Like Professor Kerr, I think the correct legal result here is quite obvious. But I cannot agree that "[i]t would be a difficult vote to cast, and I would likely have some restless nights over it." It is what it is; federal judges do not have a general writ to "do good" (whatever they might think "good" happens to be). So I would not agonize over this decision were I on the bench. (Full disclosure, if any is needed: I am on the right end of the U.S. political spectrum.)
4.10.2009 12:17am
BRM:
If we let him stay, wouldn't that set precedent for allowing almost any illegal alien to stay in the country based on a difficult medical situation?
4.10.2009 12:19am
Tugh (mail):
Orin,

I am not Christopher M, but I think what he's getting at is the precisely what needs to be "intentional." If you are 100% sure that by doing something you will cause great pain, but you are doing it not for the reason to cause pain (eg, to get information), then I submit that you are intentionally causing pain. Otherwise, you'd be getting into Yoo's territory, where means rea is only satisfied when you act with the specific intent to cause pain. Now, it seems to me that it would be reasonable to read this statute to say that by intentionally punishing Pierre for the crime he has committed, a great pain will be caused. So, I voted that he should be allowed to stay.
4.10.2009 12:19am
Bruce_M (mail) (www):
QUESTION: If Pierre had not been charged with a crime and sent to prison in the US, that is, it had only been a suicide attempt and there had been no attempted murder, what would have happened to Pierre? Did he have health insurance? Assuming he did not have health insurance, and did not qualify for medicaid/medicare, what would have happened?

What I'm asking is if his imminent death situation is only a result of his having been cared for in prison? If not for the care he received in prison, would he have died 10 years ago?

For what it's worth, I'm of the opinion that having your digestive system burnt and destroyed by sulfuric acid is more than sufficient punishment for the crime of attempted murder. It shouldn't really matter from where/whom a punishment is inflicted. Prosecutors should use prosecutorial discretion in such cases to say "okay, even though it was self-inflicted, the resultant injury is punishment enough for the crime" and not bring charges (or bring reduced charges and seek the most minimal sentence).
4.10.2009 12:22am
krs:
Interesting.

Does the AG have discretion re: whether to remove Pierre?

If so, then the result doesn't seem quite so unjust.
4.10.2009 12:28am
Bob from Ohio (mail):
Legally this is not even a close case based on the plain language of the statute.

Yet, it not only wasted a panel's time but got en banc treatment. What a waste of resources.

Should have deported him 10 years ago.

Does it really matter that he was being sent to Haiti prison rather than just released in Haiti itself? The decision's description of prison life sounds like life for 99% of "free" people there.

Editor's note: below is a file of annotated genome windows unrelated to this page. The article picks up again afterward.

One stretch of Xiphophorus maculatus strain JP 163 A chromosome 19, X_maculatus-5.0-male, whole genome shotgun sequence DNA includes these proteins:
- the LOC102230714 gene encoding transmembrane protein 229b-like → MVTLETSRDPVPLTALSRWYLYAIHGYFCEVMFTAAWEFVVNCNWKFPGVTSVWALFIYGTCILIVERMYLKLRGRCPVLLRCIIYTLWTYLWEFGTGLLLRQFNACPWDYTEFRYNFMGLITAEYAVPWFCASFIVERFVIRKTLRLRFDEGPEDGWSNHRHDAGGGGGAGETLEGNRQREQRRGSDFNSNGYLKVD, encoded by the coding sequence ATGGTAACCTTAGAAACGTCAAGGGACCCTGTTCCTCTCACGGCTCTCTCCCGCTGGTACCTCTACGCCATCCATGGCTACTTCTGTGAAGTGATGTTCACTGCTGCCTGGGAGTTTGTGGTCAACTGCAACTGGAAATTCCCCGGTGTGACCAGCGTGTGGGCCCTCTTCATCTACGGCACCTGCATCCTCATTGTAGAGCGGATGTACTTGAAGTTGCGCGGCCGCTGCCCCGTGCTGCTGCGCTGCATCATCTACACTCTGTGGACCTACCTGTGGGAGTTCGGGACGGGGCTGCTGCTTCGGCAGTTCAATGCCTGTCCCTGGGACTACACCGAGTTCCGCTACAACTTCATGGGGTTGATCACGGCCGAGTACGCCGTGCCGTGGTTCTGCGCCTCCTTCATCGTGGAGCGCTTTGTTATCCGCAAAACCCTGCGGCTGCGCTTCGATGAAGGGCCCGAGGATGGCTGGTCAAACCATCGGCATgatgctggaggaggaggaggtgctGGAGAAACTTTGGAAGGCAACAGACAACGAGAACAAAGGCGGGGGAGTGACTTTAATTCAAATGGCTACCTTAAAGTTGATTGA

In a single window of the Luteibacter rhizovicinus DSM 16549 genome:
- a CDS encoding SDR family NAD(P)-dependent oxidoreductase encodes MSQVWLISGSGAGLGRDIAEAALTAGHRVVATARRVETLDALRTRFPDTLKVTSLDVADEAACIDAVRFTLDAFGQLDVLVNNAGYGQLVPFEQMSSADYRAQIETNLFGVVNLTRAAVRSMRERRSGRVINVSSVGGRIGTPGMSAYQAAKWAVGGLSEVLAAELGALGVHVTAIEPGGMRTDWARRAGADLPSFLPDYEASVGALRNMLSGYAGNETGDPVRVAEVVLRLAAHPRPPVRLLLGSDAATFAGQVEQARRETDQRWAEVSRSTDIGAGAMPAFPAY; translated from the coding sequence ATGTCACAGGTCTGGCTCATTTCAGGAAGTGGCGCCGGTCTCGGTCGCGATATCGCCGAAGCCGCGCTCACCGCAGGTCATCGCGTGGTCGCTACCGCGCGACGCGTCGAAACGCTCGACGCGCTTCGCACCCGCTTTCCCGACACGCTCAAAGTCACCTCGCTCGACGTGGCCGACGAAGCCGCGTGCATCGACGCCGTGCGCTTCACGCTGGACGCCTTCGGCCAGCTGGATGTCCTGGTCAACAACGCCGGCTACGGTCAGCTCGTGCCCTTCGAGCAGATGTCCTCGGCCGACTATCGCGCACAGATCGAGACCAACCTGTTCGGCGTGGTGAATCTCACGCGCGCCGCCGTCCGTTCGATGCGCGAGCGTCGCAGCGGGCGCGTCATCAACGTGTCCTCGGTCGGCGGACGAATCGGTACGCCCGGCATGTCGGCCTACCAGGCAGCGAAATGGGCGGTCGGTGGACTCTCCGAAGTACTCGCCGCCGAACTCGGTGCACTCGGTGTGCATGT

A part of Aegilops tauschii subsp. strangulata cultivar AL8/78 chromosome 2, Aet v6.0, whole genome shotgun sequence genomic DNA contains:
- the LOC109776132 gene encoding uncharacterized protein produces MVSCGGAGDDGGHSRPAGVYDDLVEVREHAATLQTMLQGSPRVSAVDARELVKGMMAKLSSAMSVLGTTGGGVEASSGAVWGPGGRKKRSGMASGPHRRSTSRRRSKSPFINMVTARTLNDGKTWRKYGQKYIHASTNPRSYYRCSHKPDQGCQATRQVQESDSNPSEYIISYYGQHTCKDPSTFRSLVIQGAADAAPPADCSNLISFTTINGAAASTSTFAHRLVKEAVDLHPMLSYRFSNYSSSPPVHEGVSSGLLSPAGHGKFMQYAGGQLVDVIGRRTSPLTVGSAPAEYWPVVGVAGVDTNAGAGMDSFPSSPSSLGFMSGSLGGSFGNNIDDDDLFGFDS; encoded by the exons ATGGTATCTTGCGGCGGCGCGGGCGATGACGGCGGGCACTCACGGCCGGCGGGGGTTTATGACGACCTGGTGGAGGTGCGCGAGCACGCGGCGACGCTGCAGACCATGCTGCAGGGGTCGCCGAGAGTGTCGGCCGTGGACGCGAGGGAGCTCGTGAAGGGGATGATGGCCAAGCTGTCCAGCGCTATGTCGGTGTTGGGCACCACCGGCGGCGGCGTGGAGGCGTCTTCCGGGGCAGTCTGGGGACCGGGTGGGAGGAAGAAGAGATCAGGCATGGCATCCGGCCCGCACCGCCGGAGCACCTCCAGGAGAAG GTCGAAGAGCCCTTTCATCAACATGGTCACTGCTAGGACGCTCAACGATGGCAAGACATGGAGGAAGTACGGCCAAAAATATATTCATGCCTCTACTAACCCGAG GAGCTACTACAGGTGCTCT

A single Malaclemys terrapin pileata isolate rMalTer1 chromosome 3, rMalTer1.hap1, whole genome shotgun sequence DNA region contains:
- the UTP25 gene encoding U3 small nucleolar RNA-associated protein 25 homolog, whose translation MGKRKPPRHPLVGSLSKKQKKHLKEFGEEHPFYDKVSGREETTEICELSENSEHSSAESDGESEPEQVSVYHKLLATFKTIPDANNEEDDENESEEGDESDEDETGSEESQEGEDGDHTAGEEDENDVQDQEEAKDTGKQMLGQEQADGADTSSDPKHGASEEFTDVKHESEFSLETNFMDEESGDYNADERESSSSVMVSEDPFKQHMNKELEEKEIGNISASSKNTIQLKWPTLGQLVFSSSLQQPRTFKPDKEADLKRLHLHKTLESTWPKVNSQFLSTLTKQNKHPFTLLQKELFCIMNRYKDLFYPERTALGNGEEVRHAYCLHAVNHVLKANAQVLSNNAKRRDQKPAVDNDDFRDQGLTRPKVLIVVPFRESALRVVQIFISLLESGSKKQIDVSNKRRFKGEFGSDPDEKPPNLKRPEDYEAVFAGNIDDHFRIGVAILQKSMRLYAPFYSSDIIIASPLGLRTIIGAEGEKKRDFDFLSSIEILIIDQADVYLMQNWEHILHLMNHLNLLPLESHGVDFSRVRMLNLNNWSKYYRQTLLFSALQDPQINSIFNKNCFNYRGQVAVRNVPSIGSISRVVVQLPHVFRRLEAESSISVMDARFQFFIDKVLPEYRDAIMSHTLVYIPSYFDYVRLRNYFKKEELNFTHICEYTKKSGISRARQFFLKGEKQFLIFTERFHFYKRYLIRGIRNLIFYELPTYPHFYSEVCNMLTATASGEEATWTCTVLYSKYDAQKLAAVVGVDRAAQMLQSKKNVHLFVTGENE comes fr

4.10.2009 12:28am
OrinKerr:
GV,

I'm not sure I follow. The survey asks people to say what they would do if they were a judge presented with those facts and that legal standard. Is your view that some readers are choosing not to answer that truthfully?

Tugh,

I'm not sure, but it seems like your argument is that a lot of readers aren't familiar enough with mental states in the law to understand the legal question. That's a possibility -- I would have to think about that.
4.10.2009 12:29am
Bruce_M (mail) (www):
[Deleted by OK. Bruce, please keep it relevant.]
4.10.2009 12:29am
CU 1L:
For everyone who is having trouble with the mens rea requirement, the torturer must intentionally cause pain for the reasons listed in the statute: obtaining information, punishment, or discrimination. If the pain is caused for any other reason, here a general policy of detaining criminal deportees, then the pain is not specifically intended within the meaning of the statute. There is a more clear explanation in the case opinion.
4.10.2009 12:29am
Tugh (mail):
Actually, it seems that at least 3 judges on the Court of Appeals agree that the specific intent does not require causing pain for the sake of causing pain; the specific intent requirement may be satisfied when the actor causing pain knows with certainty (or close to certainty) that an act will cause pain. At least, this is my understanding after briefly skimming the concurrence. In the end, the concurring judges agreed that in this case, the knowledge or desire of the prison officials was missing. However, the concurrence has a much better argument, in my view. Actually, if the majority's standard is adopted, it is hard to me to imagine almost any scenario where torture will be found in real life. Unless a perpetrator is a sadist who simply tortures out of enjoyment of the process, the infliction of pain is almost always secondary to the real purpose (eg, getting a confession, gathering information, etc).
4.10.2009 12:33am
Tugh (mail):
Orin,